Gold has seen extensive utilization as a material of choice for implantable electrodes within this field because of its conductivity and durability together with the material’s inherent cell compatibility. Additive micromanufacturing in medical applications is seen as the next step.
MICROSCALE AM. A micropillar printed in pure gold. Image Credit: Exaddon AG
Use Case 2 – Biosensors & Bioreceptors
Similarly, biocompatible biosensors which utilize a gold contact layer have proven efficacy in the detection of carcinogenic cells and tumor biomarkers.
Additive manufacturing’s ability to create intricate geometries has resulted in its identification as the ideal technology for pharmaceutical applications which need a high degree of personalization and accuracy.
Wearable electrochemical biosensors have proven their worth for real-time reporting and continuous management of diseases in recent years, these include detection of biotoxins or glucose monitoring 2. Many studies have exhibited the conductivity and durability of gold as an electrode in this arena 3.
The market value and forecast for biosensors show great growth, which is an indication of the importance of these devices. As of Sept 2020, the global biosensors market is expected to grow from USD 21.5 bn in 2019 to USD 41.29 bn by 2027, this is a CAGR of 8.5 % 4.
Benefits of Electroplating vs Other Methods of Fabrication
In modern-day microelectronics, electrodeposition of gold is a crucial process and has been for some years. Notably, gold can be electroplated quite easily, enabling higher film thickness than can be achieved with physical vapor deposition (PVD) techniques like sputtering, whilst also permitting higher rates of deposition.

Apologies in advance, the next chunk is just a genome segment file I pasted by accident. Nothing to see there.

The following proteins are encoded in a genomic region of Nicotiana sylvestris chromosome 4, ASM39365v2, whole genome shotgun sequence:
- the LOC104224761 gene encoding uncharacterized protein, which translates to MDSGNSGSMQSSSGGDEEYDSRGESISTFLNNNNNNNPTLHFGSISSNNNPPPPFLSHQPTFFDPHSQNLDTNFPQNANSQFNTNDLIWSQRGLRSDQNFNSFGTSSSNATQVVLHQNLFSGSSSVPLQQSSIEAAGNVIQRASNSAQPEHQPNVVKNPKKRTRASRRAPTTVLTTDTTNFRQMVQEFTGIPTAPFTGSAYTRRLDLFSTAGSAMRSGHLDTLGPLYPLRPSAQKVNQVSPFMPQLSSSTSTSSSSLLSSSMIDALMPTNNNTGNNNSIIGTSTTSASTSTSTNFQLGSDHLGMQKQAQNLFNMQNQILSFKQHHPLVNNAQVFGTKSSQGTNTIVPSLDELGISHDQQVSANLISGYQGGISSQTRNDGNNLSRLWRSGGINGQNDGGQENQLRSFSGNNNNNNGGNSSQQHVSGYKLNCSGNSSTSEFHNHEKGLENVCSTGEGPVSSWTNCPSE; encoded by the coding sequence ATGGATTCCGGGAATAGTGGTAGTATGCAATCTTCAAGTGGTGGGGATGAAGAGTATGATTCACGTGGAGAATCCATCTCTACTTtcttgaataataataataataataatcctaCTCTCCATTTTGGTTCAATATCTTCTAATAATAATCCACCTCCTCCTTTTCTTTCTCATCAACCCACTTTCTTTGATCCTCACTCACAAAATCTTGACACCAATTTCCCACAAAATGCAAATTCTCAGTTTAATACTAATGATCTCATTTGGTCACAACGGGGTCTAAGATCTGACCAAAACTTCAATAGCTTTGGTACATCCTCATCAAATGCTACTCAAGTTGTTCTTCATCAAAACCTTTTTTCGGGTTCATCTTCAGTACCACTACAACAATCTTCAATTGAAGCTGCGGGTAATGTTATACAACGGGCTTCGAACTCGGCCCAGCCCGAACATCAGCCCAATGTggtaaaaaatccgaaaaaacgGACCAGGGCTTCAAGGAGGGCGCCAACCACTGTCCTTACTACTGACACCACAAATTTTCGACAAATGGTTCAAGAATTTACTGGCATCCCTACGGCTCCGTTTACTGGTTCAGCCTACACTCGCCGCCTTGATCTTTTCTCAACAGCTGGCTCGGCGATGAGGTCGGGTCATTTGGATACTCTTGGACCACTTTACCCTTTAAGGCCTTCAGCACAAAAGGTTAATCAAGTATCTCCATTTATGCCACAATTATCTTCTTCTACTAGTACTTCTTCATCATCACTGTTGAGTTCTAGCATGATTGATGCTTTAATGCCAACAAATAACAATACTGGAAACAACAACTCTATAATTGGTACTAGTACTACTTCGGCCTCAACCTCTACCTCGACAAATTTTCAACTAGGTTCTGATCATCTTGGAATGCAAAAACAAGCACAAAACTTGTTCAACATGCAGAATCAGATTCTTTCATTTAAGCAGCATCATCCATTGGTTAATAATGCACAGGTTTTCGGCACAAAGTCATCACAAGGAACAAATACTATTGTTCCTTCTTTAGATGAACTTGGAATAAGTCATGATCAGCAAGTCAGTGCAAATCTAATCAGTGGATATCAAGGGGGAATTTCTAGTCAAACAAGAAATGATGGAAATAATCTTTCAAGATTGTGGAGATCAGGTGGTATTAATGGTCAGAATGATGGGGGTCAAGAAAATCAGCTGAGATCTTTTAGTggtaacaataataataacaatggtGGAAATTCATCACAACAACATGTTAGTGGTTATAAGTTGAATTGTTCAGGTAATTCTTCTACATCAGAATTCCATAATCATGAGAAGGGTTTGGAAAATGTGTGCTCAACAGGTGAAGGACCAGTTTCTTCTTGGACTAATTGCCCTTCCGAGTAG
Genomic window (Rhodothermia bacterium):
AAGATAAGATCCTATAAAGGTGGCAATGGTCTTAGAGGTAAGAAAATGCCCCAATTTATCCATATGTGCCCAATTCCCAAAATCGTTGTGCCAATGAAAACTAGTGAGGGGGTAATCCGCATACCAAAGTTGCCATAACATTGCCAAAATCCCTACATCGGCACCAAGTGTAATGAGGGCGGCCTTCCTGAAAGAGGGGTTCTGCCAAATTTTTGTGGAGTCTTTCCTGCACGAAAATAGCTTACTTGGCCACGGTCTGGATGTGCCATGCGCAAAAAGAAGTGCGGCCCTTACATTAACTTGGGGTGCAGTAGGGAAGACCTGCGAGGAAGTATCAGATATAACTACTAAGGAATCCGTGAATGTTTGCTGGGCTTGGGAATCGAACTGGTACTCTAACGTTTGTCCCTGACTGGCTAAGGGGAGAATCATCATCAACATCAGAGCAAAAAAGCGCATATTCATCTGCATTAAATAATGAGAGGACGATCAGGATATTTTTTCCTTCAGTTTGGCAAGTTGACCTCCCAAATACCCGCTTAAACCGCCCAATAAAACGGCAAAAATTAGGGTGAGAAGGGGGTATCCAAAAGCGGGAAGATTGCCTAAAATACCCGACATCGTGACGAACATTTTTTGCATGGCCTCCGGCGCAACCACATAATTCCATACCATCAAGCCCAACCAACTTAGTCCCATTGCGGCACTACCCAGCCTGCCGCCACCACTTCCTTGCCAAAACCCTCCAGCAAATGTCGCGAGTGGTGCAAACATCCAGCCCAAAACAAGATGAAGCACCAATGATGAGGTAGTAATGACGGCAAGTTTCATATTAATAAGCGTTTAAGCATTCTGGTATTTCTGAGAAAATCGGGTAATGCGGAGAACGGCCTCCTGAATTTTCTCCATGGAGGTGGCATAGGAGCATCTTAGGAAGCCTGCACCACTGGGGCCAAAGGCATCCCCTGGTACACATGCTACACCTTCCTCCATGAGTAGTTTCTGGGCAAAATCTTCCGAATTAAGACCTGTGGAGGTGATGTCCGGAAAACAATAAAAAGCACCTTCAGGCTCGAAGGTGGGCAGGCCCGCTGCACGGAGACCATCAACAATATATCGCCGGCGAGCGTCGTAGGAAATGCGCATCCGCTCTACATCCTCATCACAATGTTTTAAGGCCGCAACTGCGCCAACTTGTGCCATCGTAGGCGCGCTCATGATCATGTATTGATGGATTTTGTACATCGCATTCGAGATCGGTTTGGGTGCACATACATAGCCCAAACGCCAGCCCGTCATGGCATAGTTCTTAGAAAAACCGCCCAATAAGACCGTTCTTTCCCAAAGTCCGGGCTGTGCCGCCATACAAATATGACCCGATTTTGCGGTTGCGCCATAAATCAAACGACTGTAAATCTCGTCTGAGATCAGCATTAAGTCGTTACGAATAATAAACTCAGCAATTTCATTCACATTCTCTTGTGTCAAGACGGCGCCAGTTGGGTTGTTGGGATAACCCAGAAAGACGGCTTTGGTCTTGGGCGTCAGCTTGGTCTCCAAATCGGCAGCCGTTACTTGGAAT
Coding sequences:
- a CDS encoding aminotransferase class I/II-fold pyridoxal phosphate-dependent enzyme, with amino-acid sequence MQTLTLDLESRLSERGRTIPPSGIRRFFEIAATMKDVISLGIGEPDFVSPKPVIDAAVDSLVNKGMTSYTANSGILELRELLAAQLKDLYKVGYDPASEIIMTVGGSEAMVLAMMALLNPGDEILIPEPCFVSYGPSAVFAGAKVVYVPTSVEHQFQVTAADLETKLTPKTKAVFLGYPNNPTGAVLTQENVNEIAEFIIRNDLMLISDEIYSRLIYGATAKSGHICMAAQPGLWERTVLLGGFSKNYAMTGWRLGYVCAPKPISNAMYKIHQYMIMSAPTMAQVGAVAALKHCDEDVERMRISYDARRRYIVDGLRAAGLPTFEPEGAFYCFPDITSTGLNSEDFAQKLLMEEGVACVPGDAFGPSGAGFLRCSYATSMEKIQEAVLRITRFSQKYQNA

One key point here is that both thermal expansion and sputtering need to be conducted in a high vacuum chamber. Additionally, these techniques cannot be utilized to build 3D objects, but only to coat whole areas of an object (masks are needed if partially coating an object).
In the case of Exaddon's unique electrodeposition process, their CERES print system operates in normal atmospheric conditions at room temperature and permits almost free form 3D design possibilities.
In terms of printing choices, this opens up a wide scope of possibilities, and indeed the types of pre-existing structures which can be modified and printed upon. Microelectronic components can be very sensitive to conventional manufacturing environments like adverse pH or heat.
In order to minimize the probability of possible damage to delicate components, Exaddon's µAM technology uses a very benign room temperature process.